Design/methodology/approach

This is a quantitative study that analysed gender in the largest 122 private and publicly listed organisations in Oman. The study is based on data available from the Zawya database that tracks information about companies in the Middle East and North Africa region.

Findings

Women are employed in Oman in small numbers when compared with the number of men. Women remain extremely underrepresented in senior roles in Omani organisations currently. Women are found slightly (but not significantly) more in departmental management roles (particularly in human resource management, marketing/communication, public relations, and project management) and in the transport and finance industries.

Research limitations/implications

The Zawya database did not contain complete data on each company analysed. Hence, this is a descriptive study and lacked advanced statistical techniques for comparison and relationship analysis.

Practical implications

This study increases the academic knowledge on international issues in gender and management. The study also provides insights for government leaders, educators, and scholars who work to help prepare women for leadership in this region.

Originality/value

This is one of the first scholarly studies conducted on the presence of women in senior positions and management within Oman. It adds value as it is the first study to compare gender in management across roles, industrial classification, size of company, and ownership.

Details

Equality, Diversity and Inclusion: An International Journal, vol. 33 no. 8
Type: Research Article
ISSN: 2040-7149

Keywords

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Article

Ahmed Al-Asfour, Hayfaa A. Tlaiss, Sami A. Khan and James Rajasekar

Few studies have explored the work challenges and career barriers faced by women in the Kingdom of Saudi Arabia (KSA). Drawing on Institutional Theory, the purpose of this…

Abstract

Purpose

Few studies have explored the work challenges and career barriers faced by women in the Kingdom of Saudi Arabia (KSA). Drawing on Institutional Theory, the purpose of this paper is to explore the experiences of employed Saudi women through in-depth interviews.

Design/methodology/approach

The paper employs a phenomenological qualitative approach drawing on 12 in-depth semi-structured interviews with Saudi women.

Findings

The findings reveal a significant number of prominent societal and organizational structural and attitudinal barriers to the advancement of Saudi women in paid employment. Among others, these barriers include a lack of mobility; the salience of gender stereotypes; gender discrimination in the workplace; limited opportunities for growth, development, and career advancement; excessive workload caused by a lack of family-work balance; and gender-based challenges related to dealing with pregnancy.

Research limitations/implications

Despite the contributions of this study, it also has limitations, particularly the convenience sampling approach and the focus on the KSA. The small sample size means that the findings cannot be generalized to all women employed in Saudi Arabia and should be generalized within Saudi Arabia and other Arab societies only with caution.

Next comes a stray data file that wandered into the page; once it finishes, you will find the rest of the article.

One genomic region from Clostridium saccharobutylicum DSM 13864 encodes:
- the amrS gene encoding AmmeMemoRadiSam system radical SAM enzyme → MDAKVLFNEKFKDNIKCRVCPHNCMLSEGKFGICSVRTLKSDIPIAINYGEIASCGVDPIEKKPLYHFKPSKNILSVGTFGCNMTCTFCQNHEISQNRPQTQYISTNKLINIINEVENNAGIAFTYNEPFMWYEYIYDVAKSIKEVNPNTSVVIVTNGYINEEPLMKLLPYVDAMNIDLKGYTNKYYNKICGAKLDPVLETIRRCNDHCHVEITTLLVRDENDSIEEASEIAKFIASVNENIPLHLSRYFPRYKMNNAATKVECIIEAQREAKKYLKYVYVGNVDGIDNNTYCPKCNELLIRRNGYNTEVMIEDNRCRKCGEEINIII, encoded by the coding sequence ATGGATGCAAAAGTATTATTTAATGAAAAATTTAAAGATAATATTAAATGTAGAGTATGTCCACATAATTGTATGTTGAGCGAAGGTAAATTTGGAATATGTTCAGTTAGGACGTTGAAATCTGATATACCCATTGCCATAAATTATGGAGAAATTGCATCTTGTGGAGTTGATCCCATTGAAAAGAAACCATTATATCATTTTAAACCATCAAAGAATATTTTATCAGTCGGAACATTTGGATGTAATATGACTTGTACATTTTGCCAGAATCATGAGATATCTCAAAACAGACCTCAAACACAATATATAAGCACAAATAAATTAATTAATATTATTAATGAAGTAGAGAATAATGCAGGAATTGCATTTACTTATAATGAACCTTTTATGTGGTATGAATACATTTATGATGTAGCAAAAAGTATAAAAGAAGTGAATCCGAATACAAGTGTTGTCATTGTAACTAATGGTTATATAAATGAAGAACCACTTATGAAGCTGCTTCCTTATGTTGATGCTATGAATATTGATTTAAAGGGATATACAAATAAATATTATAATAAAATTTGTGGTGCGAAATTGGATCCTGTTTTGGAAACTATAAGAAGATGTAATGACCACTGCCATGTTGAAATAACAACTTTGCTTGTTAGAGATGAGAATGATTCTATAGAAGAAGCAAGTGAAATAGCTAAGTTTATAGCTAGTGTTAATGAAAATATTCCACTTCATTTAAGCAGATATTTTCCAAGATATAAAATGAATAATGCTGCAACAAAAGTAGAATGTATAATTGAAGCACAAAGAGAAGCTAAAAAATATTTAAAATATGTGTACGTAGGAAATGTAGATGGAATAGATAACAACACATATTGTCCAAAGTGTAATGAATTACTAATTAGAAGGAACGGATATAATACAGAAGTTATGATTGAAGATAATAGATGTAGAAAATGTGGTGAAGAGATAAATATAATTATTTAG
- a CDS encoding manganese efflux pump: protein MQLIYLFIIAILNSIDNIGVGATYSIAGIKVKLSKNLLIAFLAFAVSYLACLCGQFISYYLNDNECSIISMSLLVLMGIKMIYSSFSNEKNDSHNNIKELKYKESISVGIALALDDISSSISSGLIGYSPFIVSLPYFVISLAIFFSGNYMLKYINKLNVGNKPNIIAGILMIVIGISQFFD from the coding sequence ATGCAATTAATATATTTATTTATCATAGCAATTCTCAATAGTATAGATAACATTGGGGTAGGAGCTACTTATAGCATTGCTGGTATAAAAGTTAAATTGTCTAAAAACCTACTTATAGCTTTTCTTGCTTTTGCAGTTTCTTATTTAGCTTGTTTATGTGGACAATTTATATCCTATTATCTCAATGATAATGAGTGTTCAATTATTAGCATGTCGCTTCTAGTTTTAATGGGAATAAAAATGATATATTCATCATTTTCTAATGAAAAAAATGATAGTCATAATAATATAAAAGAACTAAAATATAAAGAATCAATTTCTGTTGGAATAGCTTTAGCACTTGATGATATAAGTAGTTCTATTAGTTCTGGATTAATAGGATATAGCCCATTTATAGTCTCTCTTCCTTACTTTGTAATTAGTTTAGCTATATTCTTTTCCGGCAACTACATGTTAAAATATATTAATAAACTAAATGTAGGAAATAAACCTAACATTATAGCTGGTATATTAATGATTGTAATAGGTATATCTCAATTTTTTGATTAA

Originality/value

The paper contributes to the understanding of work challenges and barriers of Saudi women in the workforce. It provides fresh insights to the issues surrounding women in Saudi Arabia and the need to address them in order to provide support for their career advancement.

Details

Career Development International, vol. 22 no. 2
Type: Research Article
ISSN: 1362-0436

Keywords

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Article

Baker Ahmad Alserhan, Daphne Halkias, Aisha Wood Boulanouar, Mumin Dayan and Omar Ahmad Alserhan

This paper aims to extend Wallström et al.’s (2010) six-nation study on brand use and notions of self-expression to Arab women in the UAE. Additionally, it extends the

Abstract

Purpose

This paper aims to extend Wallström et al.’s (2010) six-nation study on brand use and notions of self-expression to Arab women in the UAE. Additionally, it extends the scope of investigation to include an extensive qualitative data corpus to inform and explain the consumption practices of this large, very wealthy and under-researched sector of the global marketplace.

Design/methodology/approach

The paper uses mixed methodology emphasizing qualitative research as a means of building on the results of Wallström et al.’s (2010) quantitative study.

Findings

Results reveal that Arab women are less committed to the idea that beauty care products are a locus of self-expression, and their purchase choices are based on perceived quality of care products, scene of use and their lack of value in the culture as vehicles of conspicuous consumption cues.

Originality/value

The paper offers valuable insights to researchers and practitioners into the use of beauty care products as a means of self-expression, and emphasizes the value of word-of-mouth communication in enhancing reach in this category. The authors recommend the investigation of relationships between expressing self through brands and variables revealed in this study such as respondents’ relationships to religiosity and health concerns. An extension of this research is also recommended to produce a cross-cultural body of literature on women’s self-expression through brands and how the variable of self-expression can be an important driver of consumer preferences and choices in this population.

Details

Journal of Research in Marketing and Entrepreneurship, vol. 17 no. 1
Type: Research Article
ISSN: 1471-5201

Keywords

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Expert briefing

The fallout from conflict and the COVID-19 pandemic also clouds the horizon for many. The survey suggests an increasing divide between young people in the Gulf states, who…